Dorothy is my dog, some kind of Texas cow-dog who looks and acts like she could be mixed up with dingo and coyote; Penny is my wife's dog, a little white terrier mix with huge ears and black patch over one eye. Dorothy is a ringtail tooter who can jump into a mud puddle up to her shoulders, shake it off and come out bone dry. Penny is a sweet little cotton ball who needs to be blow-dried after every wetting.
Why do I have a dog named Dorothy, especially since that was not the name given her by the rescue place? Believe me, I wish I knew. It's a decision that was kind of expropriated by my wife before I knew what was happening. It's a very bad name for a dog, especially this one.
I was out in Quitman in Wood County in northeast Texas with both dogs in my pickup, and Dorothy got away from me. That was right after we got them. I don't think she would run now, but she did a little bit that day, which meant that I had to walk-run through Quitman yelling, "Dorothy! Dorothy! Come here right now, Dorothy!"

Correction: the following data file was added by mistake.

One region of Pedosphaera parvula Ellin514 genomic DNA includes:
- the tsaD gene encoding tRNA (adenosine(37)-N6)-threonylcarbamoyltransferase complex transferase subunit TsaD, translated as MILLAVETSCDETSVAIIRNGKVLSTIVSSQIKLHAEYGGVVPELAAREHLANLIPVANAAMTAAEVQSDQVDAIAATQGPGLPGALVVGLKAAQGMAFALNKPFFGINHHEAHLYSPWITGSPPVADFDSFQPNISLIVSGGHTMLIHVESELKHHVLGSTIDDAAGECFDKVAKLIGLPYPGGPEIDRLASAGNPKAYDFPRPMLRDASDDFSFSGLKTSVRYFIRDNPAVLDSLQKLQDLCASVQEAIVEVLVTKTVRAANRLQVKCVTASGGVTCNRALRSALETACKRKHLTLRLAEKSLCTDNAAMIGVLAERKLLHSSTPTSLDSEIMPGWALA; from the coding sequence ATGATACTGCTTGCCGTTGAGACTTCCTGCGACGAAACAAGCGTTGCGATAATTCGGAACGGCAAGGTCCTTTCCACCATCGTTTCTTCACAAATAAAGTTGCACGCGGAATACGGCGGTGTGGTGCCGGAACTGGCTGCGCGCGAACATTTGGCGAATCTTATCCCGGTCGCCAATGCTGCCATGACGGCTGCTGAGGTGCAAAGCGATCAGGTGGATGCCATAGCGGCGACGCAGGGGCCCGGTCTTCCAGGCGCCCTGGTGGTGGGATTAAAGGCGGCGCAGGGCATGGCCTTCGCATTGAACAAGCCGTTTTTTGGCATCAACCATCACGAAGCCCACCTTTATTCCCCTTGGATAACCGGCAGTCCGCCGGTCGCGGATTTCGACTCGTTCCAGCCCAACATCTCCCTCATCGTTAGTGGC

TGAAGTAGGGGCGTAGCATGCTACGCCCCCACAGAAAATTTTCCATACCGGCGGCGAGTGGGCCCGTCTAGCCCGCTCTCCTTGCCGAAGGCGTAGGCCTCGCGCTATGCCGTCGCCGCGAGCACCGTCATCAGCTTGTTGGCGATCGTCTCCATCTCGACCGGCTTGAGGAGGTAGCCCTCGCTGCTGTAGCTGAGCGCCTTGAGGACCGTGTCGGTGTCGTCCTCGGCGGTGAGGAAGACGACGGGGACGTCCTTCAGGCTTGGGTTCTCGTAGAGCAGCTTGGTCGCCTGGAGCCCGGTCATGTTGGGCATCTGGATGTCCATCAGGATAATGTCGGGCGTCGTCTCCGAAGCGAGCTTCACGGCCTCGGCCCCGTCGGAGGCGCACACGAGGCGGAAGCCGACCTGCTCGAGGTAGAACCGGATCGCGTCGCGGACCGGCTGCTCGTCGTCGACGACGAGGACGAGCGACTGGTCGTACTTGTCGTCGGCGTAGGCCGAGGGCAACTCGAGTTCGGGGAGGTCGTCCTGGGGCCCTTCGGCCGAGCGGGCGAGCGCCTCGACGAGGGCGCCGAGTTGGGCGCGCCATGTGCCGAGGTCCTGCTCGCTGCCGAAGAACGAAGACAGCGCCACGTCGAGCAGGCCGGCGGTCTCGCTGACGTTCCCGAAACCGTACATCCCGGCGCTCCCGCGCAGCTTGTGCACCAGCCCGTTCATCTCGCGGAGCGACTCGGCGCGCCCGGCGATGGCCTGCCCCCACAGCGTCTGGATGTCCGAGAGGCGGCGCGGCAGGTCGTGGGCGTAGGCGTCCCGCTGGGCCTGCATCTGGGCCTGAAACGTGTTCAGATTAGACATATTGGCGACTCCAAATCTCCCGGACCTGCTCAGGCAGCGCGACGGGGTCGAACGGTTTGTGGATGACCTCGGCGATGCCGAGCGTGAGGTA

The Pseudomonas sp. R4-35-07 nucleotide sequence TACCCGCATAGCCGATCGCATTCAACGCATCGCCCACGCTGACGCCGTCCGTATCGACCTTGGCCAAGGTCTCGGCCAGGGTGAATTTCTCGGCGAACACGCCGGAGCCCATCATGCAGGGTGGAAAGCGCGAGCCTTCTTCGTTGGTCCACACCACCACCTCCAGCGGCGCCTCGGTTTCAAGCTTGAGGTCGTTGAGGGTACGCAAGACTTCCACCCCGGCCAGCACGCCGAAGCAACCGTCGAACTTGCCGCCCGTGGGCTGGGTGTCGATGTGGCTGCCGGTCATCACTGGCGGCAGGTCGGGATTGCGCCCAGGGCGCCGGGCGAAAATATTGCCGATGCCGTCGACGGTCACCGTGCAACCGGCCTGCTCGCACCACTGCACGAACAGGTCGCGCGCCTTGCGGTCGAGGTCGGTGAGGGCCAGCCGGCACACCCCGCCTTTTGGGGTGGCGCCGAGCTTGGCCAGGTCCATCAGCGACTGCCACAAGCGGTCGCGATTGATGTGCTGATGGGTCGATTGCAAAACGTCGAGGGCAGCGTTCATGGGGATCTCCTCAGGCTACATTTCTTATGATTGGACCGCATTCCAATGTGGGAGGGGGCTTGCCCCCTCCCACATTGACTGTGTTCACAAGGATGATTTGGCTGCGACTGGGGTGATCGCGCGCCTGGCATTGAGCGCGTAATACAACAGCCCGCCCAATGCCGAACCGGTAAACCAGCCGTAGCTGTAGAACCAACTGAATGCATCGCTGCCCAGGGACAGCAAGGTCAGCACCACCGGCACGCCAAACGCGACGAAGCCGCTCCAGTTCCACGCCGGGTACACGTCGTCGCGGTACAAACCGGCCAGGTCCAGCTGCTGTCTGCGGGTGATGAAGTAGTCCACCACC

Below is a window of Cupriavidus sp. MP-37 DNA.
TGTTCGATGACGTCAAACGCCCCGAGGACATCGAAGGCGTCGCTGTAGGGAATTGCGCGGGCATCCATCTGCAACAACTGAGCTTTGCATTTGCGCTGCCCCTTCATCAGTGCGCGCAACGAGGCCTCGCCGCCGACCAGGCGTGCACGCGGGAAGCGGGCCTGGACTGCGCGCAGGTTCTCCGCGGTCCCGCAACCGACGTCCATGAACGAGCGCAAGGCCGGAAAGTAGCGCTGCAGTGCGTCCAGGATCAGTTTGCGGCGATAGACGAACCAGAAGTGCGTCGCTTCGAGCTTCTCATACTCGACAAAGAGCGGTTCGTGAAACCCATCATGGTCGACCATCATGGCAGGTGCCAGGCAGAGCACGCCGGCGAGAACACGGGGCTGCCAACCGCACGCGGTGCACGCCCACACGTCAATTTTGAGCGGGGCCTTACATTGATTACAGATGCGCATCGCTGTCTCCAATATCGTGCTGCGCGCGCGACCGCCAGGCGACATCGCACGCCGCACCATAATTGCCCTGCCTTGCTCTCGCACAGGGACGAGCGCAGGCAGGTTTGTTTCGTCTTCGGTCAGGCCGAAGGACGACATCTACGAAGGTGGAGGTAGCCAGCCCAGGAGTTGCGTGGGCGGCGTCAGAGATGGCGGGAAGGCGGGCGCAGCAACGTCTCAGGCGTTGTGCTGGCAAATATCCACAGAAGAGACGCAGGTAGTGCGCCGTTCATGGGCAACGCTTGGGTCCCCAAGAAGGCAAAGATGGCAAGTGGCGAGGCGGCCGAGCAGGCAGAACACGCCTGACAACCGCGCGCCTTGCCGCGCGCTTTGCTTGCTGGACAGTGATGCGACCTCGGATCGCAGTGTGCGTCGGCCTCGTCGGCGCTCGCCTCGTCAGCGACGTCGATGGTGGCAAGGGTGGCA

People in East Texas do not name their dogs Dorothy. They name their dogs after their power tools, stuff like Makita and DeWalt. Unfortunately I also had on shorts and sunglasses that day. Old men do not wear shorts and sunglasses in Quitman. So a strange old man in shorts and sunglasses scuttling down the side streets yelling, "Dorothy, come back, Dorothy," is probably somebody you should call the sheriff on.